Incidentally, I shot today with my only Leica lens (a 21 SEM) because it gets too little use and afterwards had to marvel how natural its rendition is (no, I don't own a Leica camera). I'm always a bit amused by people getting poetic about the Leica look and in my case I think the overall look was more due to the lighting and the sensor, but small details such as the transition from focus to OOF and handling of highlights was excellent. Still, I doubt those would manifest themselves in small prints.

As for the company, it's a shame their products are so expensive and seem to be frequently marred with gaffes, which shouldn't occur at this price point (take the latest TL2 issue as an example). There would be room in the market for compact (excluding the SL), simple products that render beautiful images in the real world (simple lens sharpness tests get overrated these days).

"One of my teachers, Frank DiPerna, said that it was an epiphany for him when he took a class from Garry Winogrand and learned that most of Winogrand's exposures sucked."
Mike Johnston
08 April 2015

Now I wonder what did camera Winogrand use? hmmm?

...it's the only company in the world with the boldness and the self-confidence to make its products simple.

It's interesting to see how different folks see what defines "simple" and often times in completely different ways. In the context of your comments, the Hasselblad X1D would have to be defined as simple as well. So, by this definition, its not the only company in the world with the boldness and self-confidence to make it's products simple.

IMHO, I don't like and have virtually no desire to use icon-based touchscreen contolled cameras. Try getting a touchscreen camera to work with gloved or wet fingers, or fingers covered with sunscreen. Nor do I consider plowing through a series of menus that you barely see in bright sunlight to evoke a single function "simple."

On the other hand, I find the control system of the Fuji X-Pro and X-T series the essence of simplicity. You can see what all the key settings of the camera are at a glance, and you can actually change the four key settings for functionality (SS, aperture, ISO & comp) even while the camera is off.

"And the company does everything right."

I honestly can't tell here if you're being serious, sarcastic or snarky. Especially considering the previous post about the failure mode that can be evoked when using the Leica Visoflex EVF on the Leica TL2.

Leica lost all credibility with me when they started issuing those ridiculous limited edition Ms, like the pre-brassed Lenny Kravitz edition or the pink Hello Kitty M6s. But the real capper was the Digital M-P Type 240 covered in table tennis paddle rubber for IIRC, $15,000. Gimme a frickin' break. Sheesh.

The good thing about Veblen Good is that they usually appreciate in price over time. Not with the TL. A friend bought the TL thinking it's the prefect camera, which I agree that it's a prefect match with him. He shot with the rear LCD all the time with any camera, he liked crafty artifacts, and he didn't care too much about picture quality. What disappointed him was the falling price of the TL, he eventually had to cut his losses....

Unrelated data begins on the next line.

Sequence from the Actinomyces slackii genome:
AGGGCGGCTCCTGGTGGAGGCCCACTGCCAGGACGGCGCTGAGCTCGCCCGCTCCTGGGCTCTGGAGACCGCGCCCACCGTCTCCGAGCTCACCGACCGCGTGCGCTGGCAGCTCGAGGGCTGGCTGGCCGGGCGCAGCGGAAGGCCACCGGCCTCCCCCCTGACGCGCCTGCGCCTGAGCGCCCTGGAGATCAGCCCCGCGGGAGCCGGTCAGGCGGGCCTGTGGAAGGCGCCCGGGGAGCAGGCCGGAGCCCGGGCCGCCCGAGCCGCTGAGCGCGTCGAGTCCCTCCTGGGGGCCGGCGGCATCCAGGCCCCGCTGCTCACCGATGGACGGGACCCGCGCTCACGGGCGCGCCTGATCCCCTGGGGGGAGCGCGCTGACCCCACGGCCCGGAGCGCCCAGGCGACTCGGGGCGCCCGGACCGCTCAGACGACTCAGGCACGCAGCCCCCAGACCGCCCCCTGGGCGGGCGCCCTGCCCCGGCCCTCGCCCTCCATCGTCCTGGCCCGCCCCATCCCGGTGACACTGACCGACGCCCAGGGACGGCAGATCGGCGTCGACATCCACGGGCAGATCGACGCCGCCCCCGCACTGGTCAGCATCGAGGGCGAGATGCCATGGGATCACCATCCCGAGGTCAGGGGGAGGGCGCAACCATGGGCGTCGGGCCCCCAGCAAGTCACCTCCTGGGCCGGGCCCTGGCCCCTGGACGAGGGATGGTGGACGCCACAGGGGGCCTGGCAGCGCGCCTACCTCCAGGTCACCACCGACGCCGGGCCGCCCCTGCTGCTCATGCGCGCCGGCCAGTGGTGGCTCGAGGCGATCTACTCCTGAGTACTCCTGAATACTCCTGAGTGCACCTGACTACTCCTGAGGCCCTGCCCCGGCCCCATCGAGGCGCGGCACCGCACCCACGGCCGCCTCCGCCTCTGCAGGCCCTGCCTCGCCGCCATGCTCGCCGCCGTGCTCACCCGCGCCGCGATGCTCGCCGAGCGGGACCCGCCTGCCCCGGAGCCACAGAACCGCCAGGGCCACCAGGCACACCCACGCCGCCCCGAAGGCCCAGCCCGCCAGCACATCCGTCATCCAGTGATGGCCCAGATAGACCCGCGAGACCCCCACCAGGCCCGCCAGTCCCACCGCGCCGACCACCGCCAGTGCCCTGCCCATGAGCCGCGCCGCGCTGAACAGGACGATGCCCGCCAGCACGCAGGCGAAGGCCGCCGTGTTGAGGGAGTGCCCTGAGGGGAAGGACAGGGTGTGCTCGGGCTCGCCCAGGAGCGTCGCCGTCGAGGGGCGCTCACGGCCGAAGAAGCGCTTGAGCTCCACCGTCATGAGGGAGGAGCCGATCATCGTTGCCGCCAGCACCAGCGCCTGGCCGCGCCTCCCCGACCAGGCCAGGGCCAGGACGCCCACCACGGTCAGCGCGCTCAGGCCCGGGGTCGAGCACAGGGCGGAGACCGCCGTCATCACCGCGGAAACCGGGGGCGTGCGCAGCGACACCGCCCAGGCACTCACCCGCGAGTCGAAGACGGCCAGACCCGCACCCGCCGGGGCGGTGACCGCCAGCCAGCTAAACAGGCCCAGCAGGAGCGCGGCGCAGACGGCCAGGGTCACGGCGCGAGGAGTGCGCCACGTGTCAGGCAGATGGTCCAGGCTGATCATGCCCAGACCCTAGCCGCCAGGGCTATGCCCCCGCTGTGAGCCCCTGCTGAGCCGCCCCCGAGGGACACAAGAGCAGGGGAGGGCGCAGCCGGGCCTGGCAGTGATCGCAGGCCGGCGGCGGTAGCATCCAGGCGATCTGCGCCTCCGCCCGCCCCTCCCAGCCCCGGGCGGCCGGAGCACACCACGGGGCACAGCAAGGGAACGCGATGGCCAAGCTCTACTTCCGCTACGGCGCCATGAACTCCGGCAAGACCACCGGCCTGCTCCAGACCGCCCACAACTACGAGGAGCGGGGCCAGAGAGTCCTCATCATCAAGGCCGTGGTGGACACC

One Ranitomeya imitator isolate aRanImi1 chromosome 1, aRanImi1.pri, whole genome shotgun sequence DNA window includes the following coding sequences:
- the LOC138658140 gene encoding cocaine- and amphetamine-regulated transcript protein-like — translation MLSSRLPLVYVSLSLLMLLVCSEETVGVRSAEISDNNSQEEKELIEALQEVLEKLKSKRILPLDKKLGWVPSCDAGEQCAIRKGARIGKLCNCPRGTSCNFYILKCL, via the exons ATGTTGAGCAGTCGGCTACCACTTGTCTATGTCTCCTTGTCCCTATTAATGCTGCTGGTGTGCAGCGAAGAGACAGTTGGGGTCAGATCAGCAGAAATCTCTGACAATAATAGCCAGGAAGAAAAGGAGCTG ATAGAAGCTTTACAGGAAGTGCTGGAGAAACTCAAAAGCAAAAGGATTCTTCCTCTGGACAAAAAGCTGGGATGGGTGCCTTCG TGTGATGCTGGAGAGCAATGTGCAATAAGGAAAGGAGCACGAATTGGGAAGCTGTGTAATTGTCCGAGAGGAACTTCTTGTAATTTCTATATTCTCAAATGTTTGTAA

The TL was like another orphaned child in the Leica family, with few native zoom lenses, and even fewer primes... until now. But still, without the excellent prime lenses Leica was famous for, the TL2 is doomed as another orphaned child, just like the SL and S.
Come to think of it, Leica has more "lines" of camera than even Sony! They have APS-C TL, the Full Frame SL, and mini-medium-format S, and range finder M-series! Not counting the rebadged Panasonics.... How can they keep up with the lenses??

The problem is that it is not a copy of the NEX-7, it is a NEX-7, repackaged with a few tweaks. Of course Leica have to make a profit but I feel that they are devaluing their brand with their rebadging exercises.

The TL2 is a nice camera. But, when that tiny jewels is coupled to a big telescope - as in your picture - it's not reasonable to hide the equatorial mount.

I bought a new Leica M2 in 1970. I still own it. In fact, last year I shelled out $650 to have it completly overhauled. I'm not using it much, but I do live that camera.

In 2011 my wife gave me a M9 for my 70th birthday. I used it as my main camera for five years. I own just 35mm and 50mm Summicrons.

Then in January of this year I bought an Olympus Pen F largely because its style and form factor. It is SO light and small. Lenses are superb.

Since I bought the Pen F I've not taken a single image with my M2, my M9, or my Nikon D600. I have taken a dozen or so rolls with my 60 year old Rolleicord.

There certainly is a mystique about Leica, but the Pen F has stolen my heart.

Nearest I'll get to a Leica is my Panasonic LF1, also available as the Leica C type 112.

So, I suppose, the circle had already been completed...

I had a pair of Leica M3 and a few lenses back in the day. My photos weren't any better shooting those cameras, so I sold them and bought something more reasonably priced.

I needed to better myself and knew that the camera wasn't going to do it for me.

Mike, are you basically saying that you would like Leica more if it cost less?

[Not necessarily. I paid $2,000 for my body and lens in 1990 (that's $3,850 now). But it didn't have the same kind of snob appeal then that it does now. Back then only other photographers noticed. --Mike]